MR. STEWART: Well, it was consecutive to that count, is that correct? I mean, I thought I understood the Court to be imposing a life sentence, and the robbery to run concurrently, that the firearms was to run consecutive to the life and robbery, and that the conspiracy charge was to run consecutive to the firearms charge.
THE COURT: That is precisely what I intended. I think that's what I stated. All right. I don't think it requires anything further.
N.T., Sentencing, at 11-12.
Even if we agreed that the court modified appellant's sentence, given the immediacy of the "change" and the fact that the sentence as recorded shows the conspiracy conviction to be consecutive to both the murder and robbery convictions and the firearms conviction, we would find no violation of appellant's double jeopardy rights. See, e.g., Commonwealth v. Isabell, 503 Pa. 2, 467 A.2d 1287 (1983); Commonwealth v. Martin, 346 Pa. Super. 129, 499 A.2d 344 (1985); Commonwealth v. Fleming, 332 Pa. Super. 118, 480 A.2d 1214 (1984); Commonwealth v. Gallagher, 296 Pa. Super. 382, 442 A.2d 820 (1982).
Although we find appellant's various contentions to be meritless, we cannot affirm the judgment of sentence as it now stands. Appellant was sentenced to concurrent terms of imprisonment of life for murder and ten to twenty years for robbery, followed by consecutive terms of two and one-half to five years for unlawful carrying of firearms and five to ten years for conspiracy. Based upon our review of the relevant case law, we are constrained to hold that appellant cannot be sentenced for both robbery and murder in the second degree. Commonwealth v. Tarver, 493 Pa. 320, 426 A.2d 569 (1981); Commonwealth v. Thomas, 335 Pa. Super. 323, 484 A.2d 155 (1984); Commonwealth v. Gillespie, 333 Pa. Super. 576, 482 A.2d 1023 (1984); Commonwealth v. Hairston, 323 Pa. Super. 449, 470 A.2d 1004 (1984) (Per Johnson, J., with one Judge concurring in the result); Commonwealth v. Ruffin, 317 Pa. Super. 126, 463 A.2d 1117 (1983); Commonwealth v. Maddox, 307 Pa. Super. 524, 453 A.2d 1010 (1982); Commonwealth v. Fortune, 305 Pa. Super. 441, 451 A.2d 729 (1982). See also Commonwealth v. McDuffie, 499 Pa. 325, 453 A.2d 331 (1982); Commonwealth v. Colon, 496 Pa. 650, 437 A.2d 1228 (1981).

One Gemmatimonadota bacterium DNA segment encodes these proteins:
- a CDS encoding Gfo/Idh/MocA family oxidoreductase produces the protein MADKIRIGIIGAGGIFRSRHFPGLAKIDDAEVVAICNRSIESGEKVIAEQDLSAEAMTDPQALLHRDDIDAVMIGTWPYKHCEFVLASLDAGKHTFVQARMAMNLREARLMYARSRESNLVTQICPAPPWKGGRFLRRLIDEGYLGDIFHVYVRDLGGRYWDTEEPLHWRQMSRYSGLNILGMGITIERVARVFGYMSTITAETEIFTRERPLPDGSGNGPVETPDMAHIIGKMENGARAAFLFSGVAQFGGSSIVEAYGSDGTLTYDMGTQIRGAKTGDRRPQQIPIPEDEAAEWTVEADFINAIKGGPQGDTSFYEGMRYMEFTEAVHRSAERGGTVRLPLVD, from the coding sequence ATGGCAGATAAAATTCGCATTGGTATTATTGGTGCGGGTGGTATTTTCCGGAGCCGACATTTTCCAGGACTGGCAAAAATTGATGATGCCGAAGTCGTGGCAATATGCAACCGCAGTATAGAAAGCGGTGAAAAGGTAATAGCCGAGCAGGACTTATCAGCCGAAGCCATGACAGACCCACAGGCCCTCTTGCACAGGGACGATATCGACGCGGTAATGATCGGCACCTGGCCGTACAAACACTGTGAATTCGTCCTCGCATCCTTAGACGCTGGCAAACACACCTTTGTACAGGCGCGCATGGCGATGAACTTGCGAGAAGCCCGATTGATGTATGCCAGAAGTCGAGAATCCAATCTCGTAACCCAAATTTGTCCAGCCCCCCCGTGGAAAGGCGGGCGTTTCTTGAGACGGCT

It is well settled that the illegality of sentence is not waivable and may be raised sua sponte by the reviewing court. Commonwealth v. Johnston, 348 Pa. Super. 160, 501 A.2d 1119 (1985); Commonwealth v. Fulton, 315 Pa. Super. 420, 462 A.2d 265 (1983); Commonwealth v. Roach, 307 Pa. Super. 506, 453 A.2d 1001 (1982); Commonwealth v. Gilliam, 302 Pa. Super. 50, 448 A.2d 89 (1982).
Because appellant's sentence of life imprisonment for murder in the second degree is mandatory and because appellant was sentenced to the maximum terms available under the sentencing code for his convictions for conspiracy and possession of an instrument of crime, it is clear that the concurrent sentence of five to ten years for robbery did not affect the length of the other sentences imposed upon appellant. Commonwealth v. Gordon, 329 Pa. Super. 42, 477 A.2d 1342 (1984); Commonwealth v. Ruffin, supra. Therefore, we need not remand but will instead vacate the sentence imposed upon appellant for robbery.
Judgment of sentence for murder in the second degree, conspiracy, and possession of an instrument of crime is affirmed. The separate sentence for robbery is vacated.